Revisiting Star Wars: Return of the Jedi
As much as I dislike the whole "Han shot first" from A New Hope, the change in the special editions that bothered me the most was the replacing of the original ending Ewok song in Return of the Jedi. This is due to the fact that it kind of served as the end credits to my wedding back in 1996. When my wife and I watched the special edition in 1997 we were disappointed to see the song had been replaced. So let's start off with "Yub Nub". I seem to recall it actually got some radio airplay back in 1983.
Return of the Jedi is generally regarded as the weakest of the original trilogy. While all of the movies have their moments of goofiness, Return of the Jedi certainly has more than it's fair share. Having rewatched it, I'm still trying to figure out how Ewoks provided enough force to hurt Imperial Stormtroopers with their spears...
With that all of the way, let's walk our way through the film. We open with Darth Vader visiting the new Death Star, still under construction. He warns the commander that the Emperor is not pleased the construction pace and is on his way - and the Emperor is not as forgiving as Darth Vader. One little irk is though I've never quite been able to figure out the Imperial rank insignia of the previous two movies, in Return of the Jedi, all Imperial officers wear the same insignia. Though oddly, I seem to recall reading somewhere in combat zones officers often do not wear rank insignia to avoid being targeted.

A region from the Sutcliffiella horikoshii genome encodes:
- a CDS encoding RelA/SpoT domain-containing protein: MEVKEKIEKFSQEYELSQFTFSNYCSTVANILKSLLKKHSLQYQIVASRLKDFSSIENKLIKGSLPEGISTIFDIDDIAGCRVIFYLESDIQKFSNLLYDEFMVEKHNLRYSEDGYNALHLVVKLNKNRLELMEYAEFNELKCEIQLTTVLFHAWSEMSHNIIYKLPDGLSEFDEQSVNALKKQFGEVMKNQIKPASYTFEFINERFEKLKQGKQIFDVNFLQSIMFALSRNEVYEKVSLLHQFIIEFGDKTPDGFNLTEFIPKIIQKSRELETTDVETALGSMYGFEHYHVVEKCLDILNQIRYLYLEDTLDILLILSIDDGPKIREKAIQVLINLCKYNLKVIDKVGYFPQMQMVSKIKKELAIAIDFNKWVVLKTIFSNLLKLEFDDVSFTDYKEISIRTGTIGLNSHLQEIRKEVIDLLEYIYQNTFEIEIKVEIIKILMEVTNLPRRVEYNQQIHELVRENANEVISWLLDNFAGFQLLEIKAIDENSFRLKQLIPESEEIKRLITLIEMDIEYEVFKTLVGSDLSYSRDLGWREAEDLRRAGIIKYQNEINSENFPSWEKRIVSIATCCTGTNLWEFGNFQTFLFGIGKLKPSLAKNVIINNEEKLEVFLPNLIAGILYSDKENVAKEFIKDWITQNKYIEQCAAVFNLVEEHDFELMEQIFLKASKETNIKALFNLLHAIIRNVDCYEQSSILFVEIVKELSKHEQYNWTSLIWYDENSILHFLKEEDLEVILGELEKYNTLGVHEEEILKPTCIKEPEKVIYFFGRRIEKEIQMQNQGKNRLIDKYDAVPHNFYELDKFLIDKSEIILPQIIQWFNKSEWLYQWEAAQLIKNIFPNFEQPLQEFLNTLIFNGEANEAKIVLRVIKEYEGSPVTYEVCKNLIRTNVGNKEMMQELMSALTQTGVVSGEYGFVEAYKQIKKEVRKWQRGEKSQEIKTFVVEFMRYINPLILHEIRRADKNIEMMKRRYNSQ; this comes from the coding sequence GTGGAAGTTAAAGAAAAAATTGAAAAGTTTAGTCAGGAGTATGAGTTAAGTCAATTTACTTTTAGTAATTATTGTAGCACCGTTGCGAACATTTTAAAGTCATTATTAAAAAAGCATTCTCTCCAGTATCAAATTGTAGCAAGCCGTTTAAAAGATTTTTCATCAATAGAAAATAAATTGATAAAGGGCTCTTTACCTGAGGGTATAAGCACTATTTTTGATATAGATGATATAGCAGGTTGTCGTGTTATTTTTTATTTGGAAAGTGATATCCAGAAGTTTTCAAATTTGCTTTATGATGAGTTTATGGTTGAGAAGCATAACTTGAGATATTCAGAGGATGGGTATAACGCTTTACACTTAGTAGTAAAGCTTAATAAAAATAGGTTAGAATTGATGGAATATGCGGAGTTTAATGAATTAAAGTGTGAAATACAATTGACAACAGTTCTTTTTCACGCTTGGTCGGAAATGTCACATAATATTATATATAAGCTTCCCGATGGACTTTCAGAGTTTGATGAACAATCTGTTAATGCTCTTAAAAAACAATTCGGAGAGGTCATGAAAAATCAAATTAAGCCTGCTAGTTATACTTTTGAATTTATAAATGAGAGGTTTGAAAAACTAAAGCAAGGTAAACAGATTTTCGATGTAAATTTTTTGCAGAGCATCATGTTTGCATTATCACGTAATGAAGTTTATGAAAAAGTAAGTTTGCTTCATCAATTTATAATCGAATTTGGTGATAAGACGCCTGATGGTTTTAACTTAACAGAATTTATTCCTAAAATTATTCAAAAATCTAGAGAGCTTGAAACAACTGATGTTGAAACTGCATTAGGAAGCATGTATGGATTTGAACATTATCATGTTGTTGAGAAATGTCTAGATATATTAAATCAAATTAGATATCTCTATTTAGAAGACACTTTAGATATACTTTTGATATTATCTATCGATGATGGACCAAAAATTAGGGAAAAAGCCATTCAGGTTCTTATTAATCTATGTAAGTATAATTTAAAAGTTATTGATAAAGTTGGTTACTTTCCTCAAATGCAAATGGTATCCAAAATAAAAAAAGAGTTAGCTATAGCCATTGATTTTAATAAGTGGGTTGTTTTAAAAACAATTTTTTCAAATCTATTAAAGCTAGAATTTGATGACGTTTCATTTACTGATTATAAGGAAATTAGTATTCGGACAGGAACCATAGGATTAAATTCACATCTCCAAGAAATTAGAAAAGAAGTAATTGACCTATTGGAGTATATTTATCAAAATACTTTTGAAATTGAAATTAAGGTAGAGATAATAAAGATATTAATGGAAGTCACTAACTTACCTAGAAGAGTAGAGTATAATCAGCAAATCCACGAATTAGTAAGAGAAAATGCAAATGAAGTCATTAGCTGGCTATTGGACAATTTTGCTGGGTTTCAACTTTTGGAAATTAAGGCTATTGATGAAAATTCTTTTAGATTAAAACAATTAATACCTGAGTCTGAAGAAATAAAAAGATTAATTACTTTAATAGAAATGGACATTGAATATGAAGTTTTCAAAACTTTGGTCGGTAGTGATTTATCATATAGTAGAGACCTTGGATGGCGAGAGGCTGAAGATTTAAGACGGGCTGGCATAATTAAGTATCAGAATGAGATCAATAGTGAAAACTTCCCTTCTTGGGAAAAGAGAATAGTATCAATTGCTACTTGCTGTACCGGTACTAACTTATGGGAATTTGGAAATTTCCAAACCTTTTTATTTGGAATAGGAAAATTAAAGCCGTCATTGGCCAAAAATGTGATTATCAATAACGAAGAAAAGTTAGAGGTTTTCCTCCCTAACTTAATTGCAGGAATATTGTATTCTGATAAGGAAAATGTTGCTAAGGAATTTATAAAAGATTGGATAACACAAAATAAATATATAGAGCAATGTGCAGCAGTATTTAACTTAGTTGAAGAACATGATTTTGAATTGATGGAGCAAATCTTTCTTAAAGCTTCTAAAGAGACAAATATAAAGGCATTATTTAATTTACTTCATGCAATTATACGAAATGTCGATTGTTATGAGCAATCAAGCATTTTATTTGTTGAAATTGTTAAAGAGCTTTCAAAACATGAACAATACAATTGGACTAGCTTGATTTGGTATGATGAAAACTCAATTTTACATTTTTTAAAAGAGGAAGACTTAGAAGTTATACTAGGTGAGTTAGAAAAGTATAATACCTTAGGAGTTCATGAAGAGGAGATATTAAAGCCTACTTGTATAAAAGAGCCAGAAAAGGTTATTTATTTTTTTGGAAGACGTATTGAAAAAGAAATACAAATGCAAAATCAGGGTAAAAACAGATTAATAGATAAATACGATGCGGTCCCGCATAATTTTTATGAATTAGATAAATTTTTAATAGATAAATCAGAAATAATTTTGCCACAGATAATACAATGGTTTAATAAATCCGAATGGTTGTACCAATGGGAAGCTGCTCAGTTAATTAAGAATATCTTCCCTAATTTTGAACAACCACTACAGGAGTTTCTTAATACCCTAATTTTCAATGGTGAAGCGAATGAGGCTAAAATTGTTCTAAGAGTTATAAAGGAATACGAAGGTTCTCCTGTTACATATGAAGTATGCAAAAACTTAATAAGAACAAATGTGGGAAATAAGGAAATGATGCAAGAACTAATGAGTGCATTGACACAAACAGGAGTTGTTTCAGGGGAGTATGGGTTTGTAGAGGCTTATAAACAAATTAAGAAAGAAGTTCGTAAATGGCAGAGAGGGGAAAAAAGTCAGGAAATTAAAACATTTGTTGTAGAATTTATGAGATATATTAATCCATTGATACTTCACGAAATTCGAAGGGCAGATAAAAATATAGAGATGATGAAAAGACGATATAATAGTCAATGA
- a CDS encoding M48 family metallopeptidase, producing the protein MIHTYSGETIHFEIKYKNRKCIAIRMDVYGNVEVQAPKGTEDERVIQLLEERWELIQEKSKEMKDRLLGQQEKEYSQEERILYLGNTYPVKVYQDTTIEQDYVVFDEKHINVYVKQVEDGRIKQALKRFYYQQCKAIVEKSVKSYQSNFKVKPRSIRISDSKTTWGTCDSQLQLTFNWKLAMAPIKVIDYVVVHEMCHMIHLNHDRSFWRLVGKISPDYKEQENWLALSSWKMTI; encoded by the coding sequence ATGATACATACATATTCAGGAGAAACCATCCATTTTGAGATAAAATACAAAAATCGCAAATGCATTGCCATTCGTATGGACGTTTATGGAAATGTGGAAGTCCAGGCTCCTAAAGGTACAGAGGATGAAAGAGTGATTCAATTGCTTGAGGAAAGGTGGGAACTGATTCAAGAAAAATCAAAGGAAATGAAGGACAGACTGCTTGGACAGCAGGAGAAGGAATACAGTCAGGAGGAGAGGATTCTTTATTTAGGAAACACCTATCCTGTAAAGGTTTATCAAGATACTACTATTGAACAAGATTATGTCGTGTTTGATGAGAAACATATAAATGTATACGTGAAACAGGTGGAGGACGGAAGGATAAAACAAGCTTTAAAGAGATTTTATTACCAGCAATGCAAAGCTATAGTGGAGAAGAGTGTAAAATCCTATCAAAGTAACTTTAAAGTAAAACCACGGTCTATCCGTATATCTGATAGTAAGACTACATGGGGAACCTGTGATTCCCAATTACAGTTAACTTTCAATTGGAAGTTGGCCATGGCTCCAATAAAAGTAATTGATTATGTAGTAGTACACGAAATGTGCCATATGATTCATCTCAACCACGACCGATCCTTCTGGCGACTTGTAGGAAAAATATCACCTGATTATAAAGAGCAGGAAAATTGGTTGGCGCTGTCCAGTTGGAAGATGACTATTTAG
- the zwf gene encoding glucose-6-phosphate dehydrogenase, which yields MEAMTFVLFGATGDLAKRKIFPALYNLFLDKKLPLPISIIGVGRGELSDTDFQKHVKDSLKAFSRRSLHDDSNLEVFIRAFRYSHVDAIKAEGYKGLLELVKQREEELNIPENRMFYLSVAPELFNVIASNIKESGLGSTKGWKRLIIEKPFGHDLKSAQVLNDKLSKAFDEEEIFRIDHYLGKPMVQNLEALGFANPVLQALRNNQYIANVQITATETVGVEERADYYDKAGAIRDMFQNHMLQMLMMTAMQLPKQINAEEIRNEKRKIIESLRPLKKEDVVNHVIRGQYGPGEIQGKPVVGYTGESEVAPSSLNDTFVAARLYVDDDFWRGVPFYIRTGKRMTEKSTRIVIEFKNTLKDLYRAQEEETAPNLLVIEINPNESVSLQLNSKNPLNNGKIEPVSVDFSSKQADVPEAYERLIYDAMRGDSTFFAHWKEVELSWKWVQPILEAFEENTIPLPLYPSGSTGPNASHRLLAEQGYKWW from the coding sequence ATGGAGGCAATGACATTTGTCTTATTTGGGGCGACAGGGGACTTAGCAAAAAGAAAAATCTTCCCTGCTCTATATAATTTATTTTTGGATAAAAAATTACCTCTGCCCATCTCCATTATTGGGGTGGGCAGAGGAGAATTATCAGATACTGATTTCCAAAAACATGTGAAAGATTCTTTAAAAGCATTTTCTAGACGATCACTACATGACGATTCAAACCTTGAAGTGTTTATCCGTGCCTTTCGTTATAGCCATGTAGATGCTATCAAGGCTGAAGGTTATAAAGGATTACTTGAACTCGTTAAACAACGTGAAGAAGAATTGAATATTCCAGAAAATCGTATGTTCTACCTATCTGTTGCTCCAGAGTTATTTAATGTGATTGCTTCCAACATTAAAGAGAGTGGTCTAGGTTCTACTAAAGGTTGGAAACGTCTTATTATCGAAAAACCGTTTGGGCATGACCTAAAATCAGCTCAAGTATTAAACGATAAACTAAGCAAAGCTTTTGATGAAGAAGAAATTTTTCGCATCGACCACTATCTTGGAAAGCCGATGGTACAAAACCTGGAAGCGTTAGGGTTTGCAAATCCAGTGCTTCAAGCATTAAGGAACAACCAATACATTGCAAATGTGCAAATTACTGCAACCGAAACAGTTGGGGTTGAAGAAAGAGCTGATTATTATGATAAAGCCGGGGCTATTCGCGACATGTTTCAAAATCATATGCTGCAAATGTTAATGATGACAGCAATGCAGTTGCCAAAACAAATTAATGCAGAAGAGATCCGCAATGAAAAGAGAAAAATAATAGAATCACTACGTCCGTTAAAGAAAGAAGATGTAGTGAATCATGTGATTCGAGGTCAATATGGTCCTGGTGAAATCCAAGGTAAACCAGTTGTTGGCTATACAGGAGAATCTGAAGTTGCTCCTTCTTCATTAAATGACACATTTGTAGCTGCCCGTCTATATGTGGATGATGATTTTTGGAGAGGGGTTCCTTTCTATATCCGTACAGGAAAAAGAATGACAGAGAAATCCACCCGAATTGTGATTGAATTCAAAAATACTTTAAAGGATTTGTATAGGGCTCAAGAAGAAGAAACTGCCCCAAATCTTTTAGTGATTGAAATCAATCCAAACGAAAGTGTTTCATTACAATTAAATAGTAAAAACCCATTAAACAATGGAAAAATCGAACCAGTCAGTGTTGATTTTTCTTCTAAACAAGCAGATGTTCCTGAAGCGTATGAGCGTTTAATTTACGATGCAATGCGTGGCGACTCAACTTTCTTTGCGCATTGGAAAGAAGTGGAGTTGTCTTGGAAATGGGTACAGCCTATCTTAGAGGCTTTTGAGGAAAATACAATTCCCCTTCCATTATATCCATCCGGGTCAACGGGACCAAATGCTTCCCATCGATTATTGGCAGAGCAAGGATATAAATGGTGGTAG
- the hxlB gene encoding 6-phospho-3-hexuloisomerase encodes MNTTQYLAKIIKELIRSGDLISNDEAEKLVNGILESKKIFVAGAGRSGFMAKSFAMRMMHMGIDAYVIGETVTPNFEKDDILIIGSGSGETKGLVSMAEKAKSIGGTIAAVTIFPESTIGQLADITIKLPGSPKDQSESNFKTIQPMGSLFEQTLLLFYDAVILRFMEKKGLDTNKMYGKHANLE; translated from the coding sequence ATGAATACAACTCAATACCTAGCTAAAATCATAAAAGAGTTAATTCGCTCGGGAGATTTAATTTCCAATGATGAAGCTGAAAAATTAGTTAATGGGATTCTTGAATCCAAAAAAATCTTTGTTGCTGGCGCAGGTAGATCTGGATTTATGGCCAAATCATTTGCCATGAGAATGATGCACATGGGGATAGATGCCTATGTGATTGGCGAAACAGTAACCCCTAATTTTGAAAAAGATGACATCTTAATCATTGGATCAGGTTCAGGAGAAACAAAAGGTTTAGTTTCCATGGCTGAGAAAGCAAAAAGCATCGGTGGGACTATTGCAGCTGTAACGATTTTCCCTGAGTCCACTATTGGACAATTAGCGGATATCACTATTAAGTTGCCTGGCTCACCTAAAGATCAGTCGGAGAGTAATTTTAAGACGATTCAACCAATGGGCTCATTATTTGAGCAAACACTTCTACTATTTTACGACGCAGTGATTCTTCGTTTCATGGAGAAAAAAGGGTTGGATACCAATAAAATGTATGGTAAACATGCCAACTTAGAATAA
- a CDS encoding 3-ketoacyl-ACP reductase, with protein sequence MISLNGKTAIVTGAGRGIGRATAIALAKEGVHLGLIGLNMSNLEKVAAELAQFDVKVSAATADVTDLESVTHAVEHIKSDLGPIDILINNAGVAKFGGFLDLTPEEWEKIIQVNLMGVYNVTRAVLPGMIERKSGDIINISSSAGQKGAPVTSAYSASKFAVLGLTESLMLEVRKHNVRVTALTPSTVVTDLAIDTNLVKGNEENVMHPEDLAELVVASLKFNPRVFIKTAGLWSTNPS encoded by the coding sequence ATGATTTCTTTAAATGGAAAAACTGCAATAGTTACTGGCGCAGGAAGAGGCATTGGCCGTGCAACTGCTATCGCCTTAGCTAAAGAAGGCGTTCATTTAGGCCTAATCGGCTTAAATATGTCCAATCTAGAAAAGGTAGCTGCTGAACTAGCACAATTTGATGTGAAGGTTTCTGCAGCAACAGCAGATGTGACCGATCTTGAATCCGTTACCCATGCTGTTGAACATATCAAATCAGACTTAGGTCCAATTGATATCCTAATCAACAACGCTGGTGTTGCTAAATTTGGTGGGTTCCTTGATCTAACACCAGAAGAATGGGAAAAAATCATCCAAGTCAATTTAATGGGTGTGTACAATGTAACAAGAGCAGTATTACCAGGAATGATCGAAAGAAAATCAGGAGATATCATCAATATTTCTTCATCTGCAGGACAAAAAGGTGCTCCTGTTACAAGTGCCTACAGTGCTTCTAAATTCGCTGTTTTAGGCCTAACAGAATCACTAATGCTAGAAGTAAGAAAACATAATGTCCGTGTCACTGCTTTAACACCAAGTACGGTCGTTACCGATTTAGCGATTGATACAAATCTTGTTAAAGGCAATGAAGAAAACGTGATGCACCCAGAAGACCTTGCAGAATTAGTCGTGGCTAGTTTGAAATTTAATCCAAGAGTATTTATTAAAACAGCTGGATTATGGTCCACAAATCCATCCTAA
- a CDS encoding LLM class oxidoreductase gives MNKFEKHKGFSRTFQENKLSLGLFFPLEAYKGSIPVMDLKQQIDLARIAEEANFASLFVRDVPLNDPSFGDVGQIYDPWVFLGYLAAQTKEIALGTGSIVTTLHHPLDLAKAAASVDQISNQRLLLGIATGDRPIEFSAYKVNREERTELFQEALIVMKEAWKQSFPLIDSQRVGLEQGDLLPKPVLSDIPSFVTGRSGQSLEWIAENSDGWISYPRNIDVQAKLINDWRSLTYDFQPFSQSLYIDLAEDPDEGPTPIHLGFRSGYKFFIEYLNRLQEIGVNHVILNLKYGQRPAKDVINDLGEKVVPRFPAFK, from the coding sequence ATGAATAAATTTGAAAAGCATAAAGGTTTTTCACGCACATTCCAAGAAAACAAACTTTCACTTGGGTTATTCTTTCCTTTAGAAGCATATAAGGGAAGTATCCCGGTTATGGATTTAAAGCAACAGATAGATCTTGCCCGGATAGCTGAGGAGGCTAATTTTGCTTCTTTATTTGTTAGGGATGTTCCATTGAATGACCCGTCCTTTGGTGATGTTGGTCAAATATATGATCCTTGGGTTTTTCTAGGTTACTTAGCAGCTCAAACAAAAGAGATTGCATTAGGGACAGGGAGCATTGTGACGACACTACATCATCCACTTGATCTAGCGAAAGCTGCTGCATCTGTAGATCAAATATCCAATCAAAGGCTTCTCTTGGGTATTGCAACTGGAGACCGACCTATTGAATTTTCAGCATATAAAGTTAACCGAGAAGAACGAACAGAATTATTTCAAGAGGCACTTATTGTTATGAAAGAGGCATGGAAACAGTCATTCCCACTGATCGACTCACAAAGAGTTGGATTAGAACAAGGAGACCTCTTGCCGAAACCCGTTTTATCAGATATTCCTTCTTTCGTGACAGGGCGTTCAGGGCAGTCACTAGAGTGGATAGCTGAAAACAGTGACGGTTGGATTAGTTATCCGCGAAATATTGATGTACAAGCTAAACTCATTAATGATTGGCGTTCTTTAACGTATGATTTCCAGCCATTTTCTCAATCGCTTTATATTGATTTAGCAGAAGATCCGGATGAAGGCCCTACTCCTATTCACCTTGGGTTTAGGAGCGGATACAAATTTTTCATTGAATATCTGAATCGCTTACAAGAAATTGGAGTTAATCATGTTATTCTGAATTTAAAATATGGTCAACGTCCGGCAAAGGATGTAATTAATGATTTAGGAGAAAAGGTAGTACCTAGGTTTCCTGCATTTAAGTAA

After this prologue, the movie is divided into two main acts. The first involves the rescue of Han Solo from the palace of Jabba the Hutt on Tatooine. The droids go in first, with a message from Luke Skywalker, indicating he'd like to bargain for Han's life. Jabba and his entourage are not impressed - though as a kid I was, with Luke all in black and referring to himself as a Jedi Knight. In the hologram recording Luke also gives Jabba R2-D2 and C-3PO as a gift. There's another blog post waiting to discuss the creepiness of the treatment of droids in the Star Wars universe... C-3PO is assigned to Jabba as translator and R2-D2 is to serve drinks on Jabba's sail barge. And in the background droids are being tortured. That's just creepy...